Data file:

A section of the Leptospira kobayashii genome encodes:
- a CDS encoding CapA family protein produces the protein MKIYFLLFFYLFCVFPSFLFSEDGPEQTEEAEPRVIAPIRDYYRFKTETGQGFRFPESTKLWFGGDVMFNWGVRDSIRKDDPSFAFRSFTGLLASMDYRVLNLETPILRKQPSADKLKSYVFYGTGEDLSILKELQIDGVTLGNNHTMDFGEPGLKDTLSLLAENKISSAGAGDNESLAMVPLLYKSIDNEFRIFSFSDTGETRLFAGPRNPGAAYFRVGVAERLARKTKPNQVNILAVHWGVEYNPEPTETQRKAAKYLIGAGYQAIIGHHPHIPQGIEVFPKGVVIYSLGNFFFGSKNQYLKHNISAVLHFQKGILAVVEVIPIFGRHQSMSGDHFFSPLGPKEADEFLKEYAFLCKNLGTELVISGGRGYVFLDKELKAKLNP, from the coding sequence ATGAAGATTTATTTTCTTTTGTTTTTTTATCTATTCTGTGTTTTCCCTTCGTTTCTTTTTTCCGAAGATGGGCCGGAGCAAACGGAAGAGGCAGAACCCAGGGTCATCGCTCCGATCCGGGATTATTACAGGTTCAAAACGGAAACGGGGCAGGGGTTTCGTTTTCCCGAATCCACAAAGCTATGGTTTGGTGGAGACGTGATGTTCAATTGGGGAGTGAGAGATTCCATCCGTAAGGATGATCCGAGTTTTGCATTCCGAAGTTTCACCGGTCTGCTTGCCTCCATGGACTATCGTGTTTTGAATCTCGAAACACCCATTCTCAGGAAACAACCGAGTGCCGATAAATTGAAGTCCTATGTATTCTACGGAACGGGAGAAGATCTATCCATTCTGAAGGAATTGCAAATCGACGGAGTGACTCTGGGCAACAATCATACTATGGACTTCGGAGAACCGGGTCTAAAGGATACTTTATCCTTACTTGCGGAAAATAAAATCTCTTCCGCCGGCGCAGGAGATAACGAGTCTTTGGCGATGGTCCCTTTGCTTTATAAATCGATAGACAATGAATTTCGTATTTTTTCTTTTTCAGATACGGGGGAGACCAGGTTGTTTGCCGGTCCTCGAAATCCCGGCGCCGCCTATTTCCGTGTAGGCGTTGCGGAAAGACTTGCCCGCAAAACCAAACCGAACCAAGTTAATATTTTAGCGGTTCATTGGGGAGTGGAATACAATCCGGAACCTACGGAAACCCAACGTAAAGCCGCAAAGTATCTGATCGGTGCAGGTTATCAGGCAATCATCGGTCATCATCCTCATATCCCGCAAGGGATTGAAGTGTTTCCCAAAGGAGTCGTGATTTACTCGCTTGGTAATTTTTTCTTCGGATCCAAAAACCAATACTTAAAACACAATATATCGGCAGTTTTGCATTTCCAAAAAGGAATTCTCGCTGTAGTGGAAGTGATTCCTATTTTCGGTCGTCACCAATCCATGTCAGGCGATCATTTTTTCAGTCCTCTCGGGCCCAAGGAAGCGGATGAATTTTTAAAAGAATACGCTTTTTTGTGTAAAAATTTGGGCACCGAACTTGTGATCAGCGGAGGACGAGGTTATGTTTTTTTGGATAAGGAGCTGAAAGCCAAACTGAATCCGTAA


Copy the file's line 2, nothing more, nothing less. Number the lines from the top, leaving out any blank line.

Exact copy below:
- a CDS encoding CapA family protein produces the protein MKIYFLLFFYLFCVFPSFLFSEDGPEQTEEAEPRVIAPIRDYYRFKTETGQGFRFPESTKLWFGGDVMFNWGVRDSIRKDDPSFAFRSFTGLLASMDYRVLNLETPILRKQPSADKLKSYVFYGTGEDLSILKELQIDGVTLGNNHTMDFGEPGLKDTLSLLAENKISSAGAGDNESLAMVPLLYKSIDNEFRIFSFSDTGETRLFAGPRNPGAAYFRVGVAERLARKTKPNQVNILAVHWGVEYNPEPTETQRKAAKYLIGAGYQAIIGHHPHIPQGIEVFPKGVVIYSLGNFFFGSKNQYLKHNISAVLHFQKGILAVVEVIPIFGRHQSMSGDHFFSPLGPKEADEFLKEYAFLCKNLGTELVISGGRGYVFLDKELKAKLNP, from the coding sequence ATGAAGATTTATTTTCTTTTGTTTTTTTATCTATTCTGTGTTTTCCCTTCGTTTCTTTTTTCCGAAGATGGGCCGGAGCAAACGGAAGAGGCAGAACCCAGGGTCATCGCTCCGATCCGGGATTATTACAGGTTCAAAACGGAAACGGGGCAGGGGTTTCGTTTTCCCGAATCCACAAAGCTATGGTTTGGTGGAGACGTGATGTTCAATTGGGGAGTGAGAGATTCCATCCGTAAGGATGATCCGAGTTTTGCATTCCGAAGTTTCACCGGTCTGCTTGCCTCCATGGACTATCGTGTTTTGAATCTCGAAACACCCATTCTCAGGAAACAACCGAGTGCCGATAAATTGAAGTCCTATGTATTCTACGGAACGGGAGAAGATCTATCCATTCTGAAGGAATTGCAAATCGACGGAGTGACTCTGGGCAACAATCATACTATGGACTTCGGAGAACCGGGTCTAAAGGATACTTTATCCTTACTTGCGGAAAATAAAATCTCTTCCGCCGGCGCAGGAGATAACGAGTCTTTGGCGATGGTCCCTTTGCTTTATAAATCGATAGACAATGAATTTCGTATTTTTTCTTTTTCAGATACGGGGGAGACCAGGTTGTTTGCCGGTCCTCGAAATCCCGGCGCCGCCTATTTCCGTGTAGGCGTTGCGGAAAGACTTGCCCGCAAAACCAAACCGAACCAAGTTAATATTTTAGCGGTTCATTGGGGAGTGGAATACAATCCGGAACCTACGGAAACCCAACGTAAAGCCGCAAAGTATCTGATCGGTGCAGGTTATCAGGCAATCATCGGTCATCATCCTCATATCCCGCAAGGGATTGAAGTGTTTCCCAAAGGAGTCGTGATTTACTCGCTTGGTAATTTTTTCTTCGGATCCAAAAACCAATACTTAAAACACAATATATCGGCAGTTTTGCATTTCCAAAAAGGAATTCTCGCTGTAGTGGAAGTGATTCCTATTTTCGGTCGTCACCAATCCATGTCAGGCGATCATTTTTTCAGTCCTCTCGGGCCCAAGGAAGCGGATGAATTTTTAAAAGAATACGCTTTTTTGTGTAAAAATTTGGGCACCGAACTTGTGATCAGCGGAGGACGAGGTTATGTTTTTTTGGATAAGGAGCTGAAAGCCAAACTGAATCCGTAA